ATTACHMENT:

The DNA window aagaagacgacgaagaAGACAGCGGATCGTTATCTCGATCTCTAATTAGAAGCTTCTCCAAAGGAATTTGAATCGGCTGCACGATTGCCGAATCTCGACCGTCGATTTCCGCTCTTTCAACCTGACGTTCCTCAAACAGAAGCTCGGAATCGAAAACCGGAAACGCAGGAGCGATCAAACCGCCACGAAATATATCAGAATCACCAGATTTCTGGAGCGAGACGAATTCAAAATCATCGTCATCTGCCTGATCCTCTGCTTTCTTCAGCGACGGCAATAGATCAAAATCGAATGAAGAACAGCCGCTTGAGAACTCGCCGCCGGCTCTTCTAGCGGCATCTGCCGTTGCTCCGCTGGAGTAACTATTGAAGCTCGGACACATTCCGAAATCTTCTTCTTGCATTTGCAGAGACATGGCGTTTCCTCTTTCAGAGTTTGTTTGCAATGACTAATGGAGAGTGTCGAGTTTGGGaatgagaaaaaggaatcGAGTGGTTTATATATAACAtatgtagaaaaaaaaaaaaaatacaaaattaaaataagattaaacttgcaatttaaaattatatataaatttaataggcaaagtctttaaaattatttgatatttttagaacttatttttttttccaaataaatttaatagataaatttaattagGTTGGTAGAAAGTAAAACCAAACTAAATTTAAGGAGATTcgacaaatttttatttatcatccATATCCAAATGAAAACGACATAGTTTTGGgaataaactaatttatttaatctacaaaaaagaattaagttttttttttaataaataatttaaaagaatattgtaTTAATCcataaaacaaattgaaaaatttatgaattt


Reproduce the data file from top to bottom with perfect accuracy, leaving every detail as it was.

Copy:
The DNA window aagaagacgacgaagaAGACAGCGGATCGTTATCTCGATCTCTAATTAGAAGCTTCTCCAAAGGAATTTGAATCGGCTGCACGATTGCCGAATCTCGACCGTCGATTTCCGCTCTTTCAACCTGACGTTCCTCAAACAGAAGCTCGGAATCGAAAACCGGAAACGCAGGAGCGATCAAACCGCCACGAAATATATCAGAATCACCAGATTTCTGGAGCGAGACGAATTCAAAATCATCGTCATCTGCCTGATCCTCTGCTTTCTTCAGCGACGGCAATAGATCAAAATCGAATGAAGAACAGCCGCTTGAGAACTCGCCGCCGGCTCTTCTAGCGGCATCTGCCGTTGCTCCGCTGGAGTAACTATTGAAGCTCGGACACATTCCGAAATCTTCTTCTTGCATTTGCAGAGACATGGCGTTTCCTCTTTCAGAGTTTGTTTGCAATGACTAATGGAGAGTGTCGAGTTTGGGaatgagaaaaaggaatcGAGTGGTTTATATATAACAtatgtagaaaaaaaaaaaaaatacaaaattaaaataagattaaacttgcaatttaaaattatatataaatttaataggcaaagtctttaaaattatttgatatttttagaacttatttttttttccaaataaatttaatagataaatttaattagGTTGGTAGAAAGTAAAACCAAACTAAATTTAAGGAGATTcgacaaatttttatttatcatccATATCCAAATGAAAACGACATAGTTTTGGgaataaactaatttatttaatctacaaaaaagaattaagttttttttttaataaataatttaaaagaatattgtaTTAATCcataaaacaaattgaaaaatttatgaattt